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Ohio State University Team Readies Electric Motorcycle For TT Zero

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Buckeye Current's 2013 TT Zero entry (Image: Buckeye Current on Facebook)

Buckeye Current's 2013 TT Zero entry (Image: Buckeye Current on Facebook)

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Electric vehicle technology is finding its way into various motorsport disciplines, but few are more exciting than the world of electric motorcycling.

Not only did an electric motorcycle win the two-wheeled class at last year's Pikes Peak International Hill Climb, each year one race at the world's most famous motorcycle event is dedicated to electric power alone.

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It's called TT Zero, held during the Isle of Man's Tourist Trophy races in June. And this year, a team from Ohio State University is aiming to take the top spot.

Student motorsports team Buckeye Current is preparing for its second run at the event, following a landmark third-place finish on their 2013 debut.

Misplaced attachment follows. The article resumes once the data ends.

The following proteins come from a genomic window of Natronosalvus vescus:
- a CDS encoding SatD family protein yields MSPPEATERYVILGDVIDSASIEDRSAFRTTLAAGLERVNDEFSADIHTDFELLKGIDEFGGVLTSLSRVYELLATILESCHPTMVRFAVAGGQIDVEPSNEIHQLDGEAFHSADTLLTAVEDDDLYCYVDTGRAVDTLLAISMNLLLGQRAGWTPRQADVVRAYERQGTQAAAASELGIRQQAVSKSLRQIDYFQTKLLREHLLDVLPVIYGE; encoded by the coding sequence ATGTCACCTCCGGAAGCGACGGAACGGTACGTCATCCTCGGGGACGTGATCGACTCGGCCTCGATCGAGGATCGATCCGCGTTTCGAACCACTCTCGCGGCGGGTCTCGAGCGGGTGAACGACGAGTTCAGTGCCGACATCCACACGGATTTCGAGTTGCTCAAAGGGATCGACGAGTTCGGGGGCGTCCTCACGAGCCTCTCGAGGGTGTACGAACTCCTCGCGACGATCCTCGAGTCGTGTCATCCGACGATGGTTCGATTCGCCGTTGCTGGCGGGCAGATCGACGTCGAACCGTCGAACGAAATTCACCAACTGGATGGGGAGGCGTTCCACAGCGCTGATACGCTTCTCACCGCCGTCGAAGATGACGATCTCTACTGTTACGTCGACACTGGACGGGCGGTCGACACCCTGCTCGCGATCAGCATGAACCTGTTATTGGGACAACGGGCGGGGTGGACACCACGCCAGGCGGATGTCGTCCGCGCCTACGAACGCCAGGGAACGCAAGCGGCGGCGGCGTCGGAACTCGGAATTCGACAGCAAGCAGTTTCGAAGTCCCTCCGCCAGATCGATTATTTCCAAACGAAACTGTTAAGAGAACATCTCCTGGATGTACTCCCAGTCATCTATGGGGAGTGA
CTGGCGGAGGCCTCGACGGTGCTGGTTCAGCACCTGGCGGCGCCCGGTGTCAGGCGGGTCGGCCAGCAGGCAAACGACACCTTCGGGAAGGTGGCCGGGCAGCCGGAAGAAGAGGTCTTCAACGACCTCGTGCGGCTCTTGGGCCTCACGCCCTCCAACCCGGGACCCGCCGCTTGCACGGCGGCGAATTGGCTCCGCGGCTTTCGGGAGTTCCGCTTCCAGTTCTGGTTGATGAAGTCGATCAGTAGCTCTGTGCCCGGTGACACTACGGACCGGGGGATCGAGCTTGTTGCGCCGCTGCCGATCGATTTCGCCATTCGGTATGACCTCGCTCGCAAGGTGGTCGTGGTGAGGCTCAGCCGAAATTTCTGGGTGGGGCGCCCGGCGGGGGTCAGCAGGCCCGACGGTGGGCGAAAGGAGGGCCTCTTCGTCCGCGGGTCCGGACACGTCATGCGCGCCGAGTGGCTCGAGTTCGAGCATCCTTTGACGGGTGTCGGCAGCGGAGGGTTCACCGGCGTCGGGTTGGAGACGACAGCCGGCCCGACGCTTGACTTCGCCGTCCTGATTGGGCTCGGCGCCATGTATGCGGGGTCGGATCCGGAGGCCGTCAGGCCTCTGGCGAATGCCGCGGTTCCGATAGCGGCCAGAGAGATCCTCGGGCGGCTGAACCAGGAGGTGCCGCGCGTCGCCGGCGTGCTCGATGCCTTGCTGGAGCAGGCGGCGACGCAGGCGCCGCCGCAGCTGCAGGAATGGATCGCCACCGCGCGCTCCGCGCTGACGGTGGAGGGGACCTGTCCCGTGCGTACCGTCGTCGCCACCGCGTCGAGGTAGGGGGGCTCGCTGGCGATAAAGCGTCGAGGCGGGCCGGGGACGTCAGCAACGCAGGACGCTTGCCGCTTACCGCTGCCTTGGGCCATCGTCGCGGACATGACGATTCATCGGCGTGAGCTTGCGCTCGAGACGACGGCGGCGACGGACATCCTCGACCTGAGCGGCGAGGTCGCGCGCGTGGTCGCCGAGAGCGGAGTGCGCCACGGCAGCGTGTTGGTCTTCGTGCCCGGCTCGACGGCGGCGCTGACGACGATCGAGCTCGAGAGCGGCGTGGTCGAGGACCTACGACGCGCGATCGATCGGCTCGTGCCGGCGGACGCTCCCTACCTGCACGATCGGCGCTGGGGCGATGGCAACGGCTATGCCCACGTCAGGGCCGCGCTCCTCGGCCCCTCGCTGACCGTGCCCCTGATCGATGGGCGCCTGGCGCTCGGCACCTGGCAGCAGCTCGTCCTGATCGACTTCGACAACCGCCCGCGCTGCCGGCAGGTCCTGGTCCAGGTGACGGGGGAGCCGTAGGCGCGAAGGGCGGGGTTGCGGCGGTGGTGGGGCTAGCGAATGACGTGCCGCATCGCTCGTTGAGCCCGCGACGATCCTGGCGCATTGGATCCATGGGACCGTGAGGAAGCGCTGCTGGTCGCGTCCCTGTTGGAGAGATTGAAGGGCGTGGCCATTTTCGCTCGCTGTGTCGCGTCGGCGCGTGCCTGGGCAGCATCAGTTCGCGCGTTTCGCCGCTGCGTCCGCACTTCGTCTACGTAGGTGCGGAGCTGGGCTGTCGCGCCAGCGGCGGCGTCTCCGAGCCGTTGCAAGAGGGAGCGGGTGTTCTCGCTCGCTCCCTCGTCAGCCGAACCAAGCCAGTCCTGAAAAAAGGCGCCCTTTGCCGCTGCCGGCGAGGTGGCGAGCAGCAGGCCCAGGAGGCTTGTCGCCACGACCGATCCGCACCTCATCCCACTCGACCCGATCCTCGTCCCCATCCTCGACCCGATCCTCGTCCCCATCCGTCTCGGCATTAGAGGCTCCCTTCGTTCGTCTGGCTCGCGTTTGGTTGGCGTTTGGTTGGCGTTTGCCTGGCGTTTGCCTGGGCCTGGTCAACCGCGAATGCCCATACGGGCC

The stakes are high, not just for victory but to navigate the course itself.

The annual TT races are held on the Isle of Man, a small island between Great Britain and Ireland. Riders navigate the 37.733-mile Snaefell Mountain Course, one of the fastest, most dangerous street circuits in the world. Since 1907 over 240 racers have died in practice and racing events on the course.

While top TT riders now average over 130 mph during the course of a lap--with the fastest classes hitting 200 mph at some points--TT Zero racers currently aim to beat a 100 mph average over a lap.

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Top speeds are lower than the big boys, at around 120 mph, but despite a few slower sections on the road-based track, the TT is largely about high-speed riding. Julia Cline, Buckeye Current team leader, describes it as "the most difficult, most prestigious, most challenging course in all of motorcycle racing."

The team says its motorcycle, RW2.X, has 70 horsepower, operates at 450 volts and holds the same amount of energy as a Chevrolet Volt. The entire electronics system has been designed and built by the students, and the bike's aerodynamics have been carefully honed for optimal efficiency.

It's a huge undertaking and one that needs support--the team is always open to funding partners, promising public exposure on an international stage in return. Any backers will be helping the future of electric vehicle technology, too.

For more information and constant updates from the team, head over to the Buckeye Current Facebook page.

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